Roots (1977 TV Mini-Series)

Roots had quite the impact on American culture after its release, as it showcased the really brutal side of what it felt like to be an African-American slave before the American Civil War. Alex Haley, the writer of the novel (and producer of the TV series), wanted to explore his ancestry and he recorded his findings and later published them as a novel titled “Roots.” The book was a major hit, gaining both critical praise, and winning the Pulitzer Prize. Haley’s combination of rich history and gripping storytelling caught the attention of ABC, who adapted it into a teleplay for a mini-series. A series that would get over 130 million views, one Golden Globe for Best Drama, and nine Emmys. Thirty-eight years later, a young film reviewer’s father would “ask” him to watch this series so that he might appreciate his ancestry a little more. While looking up the series on IMDb, that reviewer would notice that there was a continuation of the series in 1979, a TV movie in 1988, and a remake of the original series would be released in 2016. Figuring that he would have to see the remake, he might as well review the original series. This my friends, is that review.

Roots was created by Alex Haley and adapted by: William Blinn, M. Charles Cohen, Alex Haley, Ernest Kinoy, and James Lee. Stars: LeVar Burton, Olivia Cole, John Amos, Leslie Uggams, and Ben Vereen. Premise-Alex Haley recounts the life of one of his earliest ancestors: Kunta Kinte (and his descendants), an African boy who was taken from his home to the newly colonized United States of America to become a slave.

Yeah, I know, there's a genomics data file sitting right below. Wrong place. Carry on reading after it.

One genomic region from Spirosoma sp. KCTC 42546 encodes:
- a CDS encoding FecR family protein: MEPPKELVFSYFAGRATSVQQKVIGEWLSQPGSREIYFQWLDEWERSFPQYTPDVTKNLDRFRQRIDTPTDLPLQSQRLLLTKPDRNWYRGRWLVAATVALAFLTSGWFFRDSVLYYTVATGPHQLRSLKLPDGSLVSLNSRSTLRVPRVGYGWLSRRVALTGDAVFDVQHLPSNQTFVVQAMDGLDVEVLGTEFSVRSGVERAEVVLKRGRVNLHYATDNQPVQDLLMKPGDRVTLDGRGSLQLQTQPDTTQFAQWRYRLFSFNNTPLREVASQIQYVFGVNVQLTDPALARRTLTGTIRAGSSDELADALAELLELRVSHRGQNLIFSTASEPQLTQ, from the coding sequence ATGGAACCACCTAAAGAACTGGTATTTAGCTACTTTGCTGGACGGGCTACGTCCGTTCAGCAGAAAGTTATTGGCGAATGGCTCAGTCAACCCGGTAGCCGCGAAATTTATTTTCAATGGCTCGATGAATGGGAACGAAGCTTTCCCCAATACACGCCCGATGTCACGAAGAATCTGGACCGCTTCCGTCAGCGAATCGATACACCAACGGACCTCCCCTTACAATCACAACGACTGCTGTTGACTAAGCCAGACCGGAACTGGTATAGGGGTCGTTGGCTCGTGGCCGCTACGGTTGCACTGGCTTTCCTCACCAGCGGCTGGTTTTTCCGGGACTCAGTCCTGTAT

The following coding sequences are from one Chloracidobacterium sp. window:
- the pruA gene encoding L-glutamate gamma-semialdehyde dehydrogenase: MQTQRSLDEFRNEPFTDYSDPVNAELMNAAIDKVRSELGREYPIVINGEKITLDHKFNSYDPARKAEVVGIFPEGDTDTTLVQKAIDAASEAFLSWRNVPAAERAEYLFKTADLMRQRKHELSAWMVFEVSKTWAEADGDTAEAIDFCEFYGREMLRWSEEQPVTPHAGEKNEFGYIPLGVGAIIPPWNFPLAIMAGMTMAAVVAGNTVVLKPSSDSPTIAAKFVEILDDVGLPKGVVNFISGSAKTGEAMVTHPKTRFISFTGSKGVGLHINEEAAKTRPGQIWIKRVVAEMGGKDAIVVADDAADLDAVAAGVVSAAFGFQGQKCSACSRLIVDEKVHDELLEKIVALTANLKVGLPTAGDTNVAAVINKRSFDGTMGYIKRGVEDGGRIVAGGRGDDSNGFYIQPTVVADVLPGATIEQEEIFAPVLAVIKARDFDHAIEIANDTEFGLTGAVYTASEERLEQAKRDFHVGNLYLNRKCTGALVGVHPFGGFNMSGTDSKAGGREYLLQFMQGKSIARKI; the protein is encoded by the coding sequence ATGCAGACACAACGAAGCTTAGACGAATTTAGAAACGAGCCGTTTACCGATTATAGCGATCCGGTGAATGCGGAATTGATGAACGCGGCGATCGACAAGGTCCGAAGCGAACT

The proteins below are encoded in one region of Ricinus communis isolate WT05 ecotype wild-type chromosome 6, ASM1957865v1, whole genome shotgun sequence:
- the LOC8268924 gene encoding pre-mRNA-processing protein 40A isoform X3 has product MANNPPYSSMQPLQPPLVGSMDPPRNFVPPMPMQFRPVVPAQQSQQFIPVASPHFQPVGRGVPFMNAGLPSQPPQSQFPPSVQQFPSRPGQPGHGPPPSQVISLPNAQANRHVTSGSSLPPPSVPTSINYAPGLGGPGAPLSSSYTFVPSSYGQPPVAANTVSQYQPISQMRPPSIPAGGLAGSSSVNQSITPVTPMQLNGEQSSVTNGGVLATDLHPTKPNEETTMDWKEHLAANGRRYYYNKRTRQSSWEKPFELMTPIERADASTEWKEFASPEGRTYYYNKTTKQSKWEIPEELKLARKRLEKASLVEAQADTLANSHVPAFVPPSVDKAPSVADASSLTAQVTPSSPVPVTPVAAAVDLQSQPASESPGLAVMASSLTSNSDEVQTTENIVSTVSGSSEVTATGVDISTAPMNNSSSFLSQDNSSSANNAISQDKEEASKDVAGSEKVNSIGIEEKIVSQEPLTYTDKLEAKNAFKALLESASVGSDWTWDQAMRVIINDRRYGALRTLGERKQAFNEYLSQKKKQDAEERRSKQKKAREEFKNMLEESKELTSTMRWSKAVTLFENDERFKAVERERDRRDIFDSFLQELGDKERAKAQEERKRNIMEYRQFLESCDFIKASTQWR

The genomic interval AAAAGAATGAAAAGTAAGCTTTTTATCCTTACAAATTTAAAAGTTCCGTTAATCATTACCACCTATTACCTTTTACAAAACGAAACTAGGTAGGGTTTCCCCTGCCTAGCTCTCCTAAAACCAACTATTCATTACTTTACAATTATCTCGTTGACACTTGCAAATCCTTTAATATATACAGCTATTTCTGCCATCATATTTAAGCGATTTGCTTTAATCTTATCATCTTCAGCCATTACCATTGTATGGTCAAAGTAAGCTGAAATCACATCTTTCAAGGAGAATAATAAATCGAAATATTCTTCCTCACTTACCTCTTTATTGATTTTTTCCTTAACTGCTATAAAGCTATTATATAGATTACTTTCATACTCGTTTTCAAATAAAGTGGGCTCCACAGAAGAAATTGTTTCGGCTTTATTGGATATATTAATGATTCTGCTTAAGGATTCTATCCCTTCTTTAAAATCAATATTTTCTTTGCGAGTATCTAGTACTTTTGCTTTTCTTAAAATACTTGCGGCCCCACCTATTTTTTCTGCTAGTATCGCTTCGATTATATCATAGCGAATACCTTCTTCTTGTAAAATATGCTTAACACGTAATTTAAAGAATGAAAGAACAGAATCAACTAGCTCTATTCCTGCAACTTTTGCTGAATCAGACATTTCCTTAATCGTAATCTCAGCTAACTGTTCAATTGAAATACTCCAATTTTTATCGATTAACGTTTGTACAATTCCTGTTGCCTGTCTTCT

I might as well address this before I say anything else. This series is very brutal, disgustingly accurate, and doesn’t hold back. By that I mean that you see the violence, racism, and gritty drama that once was accepted in this country. If you are squeamish when it comes to violence, don’t like racial mistreatment, or are easily offended, then you will probably want to steer clear of this series. Even I have to admit that I found many of the episodes to be unbearably depressing and brutal, which is a testament to how well this series tells its story.

The first things I have to mention are the technical aspects. The camerawork, lighting, set design, costumes, makeup, and sound mixing are top notch. I hear that the budget was over 6 million dollars, and that greatly befitted the production, especially the cinematography, which looks beautiful. They were also able to hire pitch-perfect actors for their respective roles. There is not a single lackluster performance in this mini-series. There are even a few entertaining cameos every now and then (Charles Cyphers, O.J. Simpson, Cicely Tyson, Burl Ives, and Ian McShane to name a few).

As far as storytelling goes, it is pretty rock solid. Haley combined factual history and fictional conflicts and characters to make Roots all the more powerful. Granted, some may think a character or two is over-the-top or unrealistic, but that didn’t bother me. What did bother me was how depressing the tone could get! Seriously, even when a happy moment shows up in this series, something terrible will happen and ruin the moment. If you ask me, this happens too often to be considered realistic, or tolerable. Other than that, the only thing that bothered me was the (often) slow pacing.

I know, I don’t have that much to say about the series itself, but to state the truth, the legacy and impact of this mini-series is more interesting than the series itself! What else is there to say? Roots is a great accomplishment on many levels and receives Guy’s Guru Grade of an A.


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